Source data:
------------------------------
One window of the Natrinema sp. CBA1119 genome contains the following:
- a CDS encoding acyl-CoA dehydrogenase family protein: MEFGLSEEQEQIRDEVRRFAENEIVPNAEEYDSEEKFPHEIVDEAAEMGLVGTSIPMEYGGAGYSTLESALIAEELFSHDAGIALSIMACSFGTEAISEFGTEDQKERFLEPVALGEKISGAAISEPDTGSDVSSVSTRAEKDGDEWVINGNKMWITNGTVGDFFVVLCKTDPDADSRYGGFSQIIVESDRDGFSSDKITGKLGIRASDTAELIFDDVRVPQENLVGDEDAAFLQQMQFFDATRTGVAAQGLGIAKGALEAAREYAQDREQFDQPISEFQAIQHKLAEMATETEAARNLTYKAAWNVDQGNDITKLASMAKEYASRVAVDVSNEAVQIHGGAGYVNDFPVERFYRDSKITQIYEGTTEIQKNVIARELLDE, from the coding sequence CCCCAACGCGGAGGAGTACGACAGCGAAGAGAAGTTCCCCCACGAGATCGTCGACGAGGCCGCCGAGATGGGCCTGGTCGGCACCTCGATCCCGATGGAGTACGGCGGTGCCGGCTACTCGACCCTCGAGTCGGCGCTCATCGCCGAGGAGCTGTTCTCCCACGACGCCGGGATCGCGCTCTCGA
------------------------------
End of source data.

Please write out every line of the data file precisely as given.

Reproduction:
One window of the Natrinema sp. CBA1119 genome contains the following:
- a CDS encoding acyl-CoA dehydrogenase family protein: MEFGLSEEQEQIRDEVRRFAENEIVPNAEEYDSEEKFPHEIVDEAAEMGLVGTSIPMEYGGAGYSTLESALIAEELFSHDAGIALSIMACSFGTEAISEFGTEDQKERFLEPVALGEKISGAAISEPDTGSDVSSVSTRAEKDGDEWVINGNKMWITNGTVGDFFVVLCKTDPDADSRYGGFSQIIVESDRDGFSSDKITGKLGIRASDTAELIFDDVRVPQENLVGDEDAAFLQQMQFFDATRTGVAAQGLGIAKGALEAAREYAQDREQFDQPISEFQAIQHKLAEMATETEAARNLTYKAAWNVDQGNDITKLASMAKEYASRVAVDVSNEAVQIHGGAGYVNDFPVERFYRDSKITQIYEGTTEIQKNVIARELLDE, from the coding sequence CCCCAACGCGGAGGAGTACGACAGCGAAGAGAAGTTCCCCCACGAGATCGTCGACGAGGCCGCCGAGATGGGCCTGGTCGGCACCTCGATCCCGATGGAGTACGGCGGTGCCGGCTACTCGACCCTCGAGTCGGCGCTCATCGCCGAGGAGCTGTTCTCCCACGACGCCGGGATCGCGCTCTCGA